I have a question Garry, it's not related to viruses but with the creation of Zirconium scramjet cruise missile, what's the likeliness that scramjets find their way on to S-400/S-500 SAM missiles? Will it allow the missiles to have increased speed and range but with smaller dimensions, or is this just pure fantasy and not applicable to SAM missile fundamental properties?
It is all about design compromise. Ramjets are like jet engines and are relatively efficient... though for use in aircraft the key is re usability, so a jet aircraft is more efficient than a rocket powered aircraft for day to day flights. when the goal is to get to space however the jet just can't give enough speed so the Space Shuttle and Buran are rocket powered, which is expensive but to get to orbital speeds there really is no current alternative in terms of jet engines.
With designs of missiles low cost becomes critical as these engines will only be used once, so rocket and ramjet and now scramjet are the three competing options. In terms of volume a ramjet requires internal space to burn the fuel, though modern Russian ramjets use that internal space to fit a rocket engine to get the missile up to speed before the ramjet is started which means multi stage rockets are not so critical, though technically it is a multi stage rocket/ramjet.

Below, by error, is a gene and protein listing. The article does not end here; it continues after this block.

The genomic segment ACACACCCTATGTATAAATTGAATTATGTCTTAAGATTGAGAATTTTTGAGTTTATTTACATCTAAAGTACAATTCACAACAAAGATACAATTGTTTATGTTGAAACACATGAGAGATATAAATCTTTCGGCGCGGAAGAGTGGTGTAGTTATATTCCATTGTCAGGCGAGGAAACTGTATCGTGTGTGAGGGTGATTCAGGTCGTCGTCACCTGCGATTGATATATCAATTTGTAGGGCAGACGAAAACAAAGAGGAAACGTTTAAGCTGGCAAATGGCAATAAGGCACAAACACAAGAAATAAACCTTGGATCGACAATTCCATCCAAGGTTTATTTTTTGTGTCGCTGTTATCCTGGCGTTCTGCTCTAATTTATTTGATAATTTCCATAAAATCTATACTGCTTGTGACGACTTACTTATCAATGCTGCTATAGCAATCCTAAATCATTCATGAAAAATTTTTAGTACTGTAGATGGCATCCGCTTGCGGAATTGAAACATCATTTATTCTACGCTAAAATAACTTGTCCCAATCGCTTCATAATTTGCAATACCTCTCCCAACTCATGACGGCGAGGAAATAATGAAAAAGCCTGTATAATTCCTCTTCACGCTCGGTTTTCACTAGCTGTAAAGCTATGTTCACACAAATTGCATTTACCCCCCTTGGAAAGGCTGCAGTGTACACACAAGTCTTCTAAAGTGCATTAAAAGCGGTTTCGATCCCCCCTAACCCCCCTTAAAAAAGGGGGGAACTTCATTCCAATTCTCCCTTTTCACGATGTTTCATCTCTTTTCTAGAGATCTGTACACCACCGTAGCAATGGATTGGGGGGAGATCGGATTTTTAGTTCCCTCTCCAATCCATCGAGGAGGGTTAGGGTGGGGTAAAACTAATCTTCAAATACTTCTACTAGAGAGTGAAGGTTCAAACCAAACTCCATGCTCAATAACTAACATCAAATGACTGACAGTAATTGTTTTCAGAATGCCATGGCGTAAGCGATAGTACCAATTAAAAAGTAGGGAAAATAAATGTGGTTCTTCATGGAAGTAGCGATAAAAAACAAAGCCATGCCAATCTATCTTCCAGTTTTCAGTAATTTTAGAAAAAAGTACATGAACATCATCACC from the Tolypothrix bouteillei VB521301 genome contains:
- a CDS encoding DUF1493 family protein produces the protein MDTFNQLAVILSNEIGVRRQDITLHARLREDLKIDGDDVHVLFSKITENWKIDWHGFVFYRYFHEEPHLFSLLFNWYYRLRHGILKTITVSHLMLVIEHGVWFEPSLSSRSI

The critical technology however is scramjet engines which in theory have no top speed, yet are fundamentally simple devices with few moving parts and no blades or shafts or "turbine" sections.
The huge advantage of a scramjet is the ability to throttle.
Solid fuel rockets are baked like cakes. to make them lighter they have the centre hollow, so instead of burning from one end to the other like a fuse, they burn from the centre outward, which means the walls of the rocket can be made thinner and lighter because as the rocket burns the pressure pushes out sideways is supported by the remaining fuel left to be burnt. Making the hold up the middle star shaped increases the surface area of the rocket fuel burning. the inner layer that burns first is high energy fast burning fuel generating high thrust to launch the missile and accelerate it rapidly to high speed. the next layer is slower burning that takes much longer to burn and does not accelerate the missile, it just allows it to cruise without losing speed for a few minutes.
A missile has a peak speed where drag overcomes the thrust and so any extra thrust is largely wasted... once the missile gets to that speed then continuing to burn at full thrust is a waste of energy. Simple calculations can be made to determine how long the high energy fuel should burn with the remaining fuel being much slower burning to maintain speed for much much longer and greatly extending flight range.
For S-400 et all the calculations are made easier because they are all ground launched and start from zero speed.
An AAM on the other hand might be launched from a hovering helo, or a high flying MiG-31 at mach 2.6.
Ramjets are efficient high speed jet engines where air is sucked in, fuel is added and burned and is blasted out the back generating thrust. You can throttle up and down depending on where you are and where you want to go.